January 06, 2016

The Online Marketer Doesn't Care

I sat in a meeting. A conversation followed:
  • Merchant = "I have yet to see my products featured on the home page. What is up with that?"
  • Marketer = "They've been appearing on various home pages for a month."
  • Merchant = "But not my home page. Why?"
  • Marketer = "Do you buy your own products?"
  • Merchant = "No."
  • Marketer = "Every customer sees a unique merchandise assortment based on prior purchase history, prior desktop/laptop visits, prior app visits, prior email clicks, social and data overlays, and predicted future preferences."
  • Merchant = "Can we adjust the algorithm just a bit to give my merchandise more exposure"?
  • Marketer = "Do you like earning less profit?"
  • Merchant = "Not really."
  • Marketer = "Then you already know the answer to your question."
  • Merchant = "Uh huh."
Yup, that happened ... in a meeting I recently sat in.

This happened in a recent catalog meeting.
  • Merchant = "How do we expose the customer to more of my products?'
  • Marketer = "As you know, we align email and online marketing and the home page and key landing pages and our catalog, so that we have a great customer experience."
  • Merchant = "So I cannot get my products on the home page?"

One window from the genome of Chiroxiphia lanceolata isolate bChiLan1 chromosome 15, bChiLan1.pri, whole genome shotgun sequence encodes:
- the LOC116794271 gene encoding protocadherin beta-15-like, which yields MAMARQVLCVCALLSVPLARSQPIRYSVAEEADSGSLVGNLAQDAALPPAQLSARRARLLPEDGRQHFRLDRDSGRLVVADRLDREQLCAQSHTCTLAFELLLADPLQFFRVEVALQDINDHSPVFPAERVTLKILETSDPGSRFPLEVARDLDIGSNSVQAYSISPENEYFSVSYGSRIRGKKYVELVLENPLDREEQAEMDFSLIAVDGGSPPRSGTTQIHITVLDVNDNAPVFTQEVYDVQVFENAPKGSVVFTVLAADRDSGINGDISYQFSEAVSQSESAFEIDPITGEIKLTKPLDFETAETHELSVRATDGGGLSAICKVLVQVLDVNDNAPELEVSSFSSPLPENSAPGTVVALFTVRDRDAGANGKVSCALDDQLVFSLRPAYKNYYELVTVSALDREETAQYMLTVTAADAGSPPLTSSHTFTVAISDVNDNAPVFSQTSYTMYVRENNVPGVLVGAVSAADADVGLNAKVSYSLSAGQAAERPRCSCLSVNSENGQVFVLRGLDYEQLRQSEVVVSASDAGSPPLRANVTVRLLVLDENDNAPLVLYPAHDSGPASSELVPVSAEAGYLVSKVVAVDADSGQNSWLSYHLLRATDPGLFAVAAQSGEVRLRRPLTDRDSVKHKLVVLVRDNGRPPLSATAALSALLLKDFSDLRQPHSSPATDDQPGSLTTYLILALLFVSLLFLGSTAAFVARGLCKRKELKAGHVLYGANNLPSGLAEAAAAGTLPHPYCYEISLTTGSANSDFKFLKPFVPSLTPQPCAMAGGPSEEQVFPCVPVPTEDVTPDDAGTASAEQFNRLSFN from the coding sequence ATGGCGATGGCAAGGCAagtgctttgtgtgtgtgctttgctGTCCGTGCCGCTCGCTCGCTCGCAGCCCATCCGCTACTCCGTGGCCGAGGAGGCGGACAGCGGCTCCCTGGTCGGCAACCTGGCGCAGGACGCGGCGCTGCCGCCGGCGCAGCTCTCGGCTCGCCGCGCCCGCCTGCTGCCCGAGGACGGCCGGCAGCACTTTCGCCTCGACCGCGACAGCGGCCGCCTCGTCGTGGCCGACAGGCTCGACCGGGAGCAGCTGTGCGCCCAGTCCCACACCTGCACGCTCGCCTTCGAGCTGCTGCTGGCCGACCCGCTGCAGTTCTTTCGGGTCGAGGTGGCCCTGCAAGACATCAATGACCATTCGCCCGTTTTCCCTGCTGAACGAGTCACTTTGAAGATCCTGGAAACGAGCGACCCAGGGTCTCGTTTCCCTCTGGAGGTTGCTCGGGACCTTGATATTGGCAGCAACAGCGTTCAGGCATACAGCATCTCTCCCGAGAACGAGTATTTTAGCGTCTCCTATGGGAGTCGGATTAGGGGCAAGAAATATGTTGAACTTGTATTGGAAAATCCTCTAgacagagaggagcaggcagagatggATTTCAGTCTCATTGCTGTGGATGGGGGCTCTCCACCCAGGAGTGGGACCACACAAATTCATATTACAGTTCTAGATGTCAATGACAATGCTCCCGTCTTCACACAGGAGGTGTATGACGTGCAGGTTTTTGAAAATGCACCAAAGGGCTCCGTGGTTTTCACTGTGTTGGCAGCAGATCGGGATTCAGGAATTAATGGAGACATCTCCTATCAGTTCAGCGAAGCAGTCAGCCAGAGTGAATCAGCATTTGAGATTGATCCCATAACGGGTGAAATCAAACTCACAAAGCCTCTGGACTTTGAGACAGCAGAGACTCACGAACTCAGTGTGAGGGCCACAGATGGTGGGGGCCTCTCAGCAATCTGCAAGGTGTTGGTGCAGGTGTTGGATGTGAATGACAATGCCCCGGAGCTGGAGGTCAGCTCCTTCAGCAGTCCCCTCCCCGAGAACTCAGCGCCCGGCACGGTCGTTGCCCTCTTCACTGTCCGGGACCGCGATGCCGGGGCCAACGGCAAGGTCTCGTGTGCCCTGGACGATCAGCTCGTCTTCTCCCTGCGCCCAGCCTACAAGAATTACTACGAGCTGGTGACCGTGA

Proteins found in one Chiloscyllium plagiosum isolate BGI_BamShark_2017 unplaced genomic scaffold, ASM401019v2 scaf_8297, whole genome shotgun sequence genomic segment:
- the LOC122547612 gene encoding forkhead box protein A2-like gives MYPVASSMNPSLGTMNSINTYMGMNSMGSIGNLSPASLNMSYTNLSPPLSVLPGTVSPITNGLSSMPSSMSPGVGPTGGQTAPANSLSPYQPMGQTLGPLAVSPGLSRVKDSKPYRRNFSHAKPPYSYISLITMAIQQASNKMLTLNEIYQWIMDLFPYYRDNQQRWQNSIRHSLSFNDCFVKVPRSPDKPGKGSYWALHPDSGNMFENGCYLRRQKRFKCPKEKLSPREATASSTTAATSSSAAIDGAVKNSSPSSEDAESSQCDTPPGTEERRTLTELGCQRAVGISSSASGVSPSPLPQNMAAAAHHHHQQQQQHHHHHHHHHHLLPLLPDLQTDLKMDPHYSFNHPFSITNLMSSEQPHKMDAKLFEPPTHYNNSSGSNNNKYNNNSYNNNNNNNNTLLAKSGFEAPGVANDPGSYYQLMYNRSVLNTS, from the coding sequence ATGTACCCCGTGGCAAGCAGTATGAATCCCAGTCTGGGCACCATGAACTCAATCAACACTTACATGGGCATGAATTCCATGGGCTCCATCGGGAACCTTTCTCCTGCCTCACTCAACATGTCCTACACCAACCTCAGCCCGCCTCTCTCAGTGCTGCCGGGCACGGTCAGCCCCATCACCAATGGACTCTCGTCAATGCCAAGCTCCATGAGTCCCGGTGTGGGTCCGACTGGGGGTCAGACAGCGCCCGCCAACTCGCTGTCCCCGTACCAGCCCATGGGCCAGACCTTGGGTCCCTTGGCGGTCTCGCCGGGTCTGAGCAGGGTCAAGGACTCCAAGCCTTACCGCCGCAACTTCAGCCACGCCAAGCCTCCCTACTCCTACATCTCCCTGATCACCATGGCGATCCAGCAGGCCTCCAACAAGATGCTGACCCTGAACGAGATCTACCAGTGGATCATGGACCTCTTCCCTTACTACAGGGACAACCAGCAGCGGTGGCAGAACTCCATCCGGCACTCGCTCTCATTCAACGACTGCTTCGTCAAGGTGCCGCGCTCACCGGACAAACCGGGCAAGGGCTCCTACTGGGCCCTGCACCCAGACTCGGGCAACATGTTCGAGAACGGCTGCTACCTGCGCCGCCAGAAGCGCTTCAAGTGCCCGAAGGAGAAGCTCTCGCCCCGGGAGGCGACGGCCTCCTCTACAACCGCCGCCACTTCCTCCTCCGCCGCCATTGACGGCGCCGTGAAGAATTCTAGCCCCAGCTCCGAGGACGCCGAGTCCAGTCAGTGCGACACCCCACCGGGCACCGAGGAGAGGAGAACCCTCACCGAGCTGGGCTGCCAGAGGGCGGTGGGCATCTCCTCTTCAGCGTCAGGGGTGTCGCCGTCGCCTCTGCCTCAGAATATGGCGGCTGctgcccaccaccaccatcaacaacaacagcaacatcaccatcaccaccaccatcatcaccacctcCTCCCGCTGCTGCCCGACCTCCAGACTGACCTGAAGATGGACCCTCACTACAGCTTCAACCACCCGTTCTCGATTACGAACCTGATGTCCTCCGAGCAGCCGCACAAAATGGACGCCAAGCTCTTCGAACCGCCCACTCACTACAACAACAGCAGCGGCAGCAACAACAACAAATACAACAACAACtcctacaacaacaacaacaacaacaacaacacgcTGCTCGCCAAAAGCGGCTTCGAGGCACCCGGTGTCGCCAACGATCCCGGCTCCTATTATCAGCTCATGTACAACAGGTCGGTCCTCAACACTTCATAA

• Marketer = "No, but we could get you a week sometime in Fall 2016. Why not attend the promotional calendar meeting and see if you can make magic happen?"
  • Merchant = "Ok, thanks!"
Yup, that happened ... in a meeting I recently sat in.

E-commerce professionals have no problem personalizing the assortment. They don't think twice about it. They simply don't care. It doesn't matter that a customer won't see a product category. It doesn't matter that it becomes much harder to forecast demand at an item level.

What matters is that the personalized merchandise assortment yields a 20% to 50% gain in productivity. That gain in productivity means that more money can be spent on online marketing, which means that more new customers are acquired.

Catalogers have been trained to think opposite ... they align all channels, and in the process, sacrifice 20% to 50% of a typical online conversion rate, while slowing down progress to a crawl.

It's hard to compete when you are planning a one-size-fits-all strategy for Fall 2016 when your e-commerce competition are planning to react to tomorrow morning's tests tomorrow afternoon.

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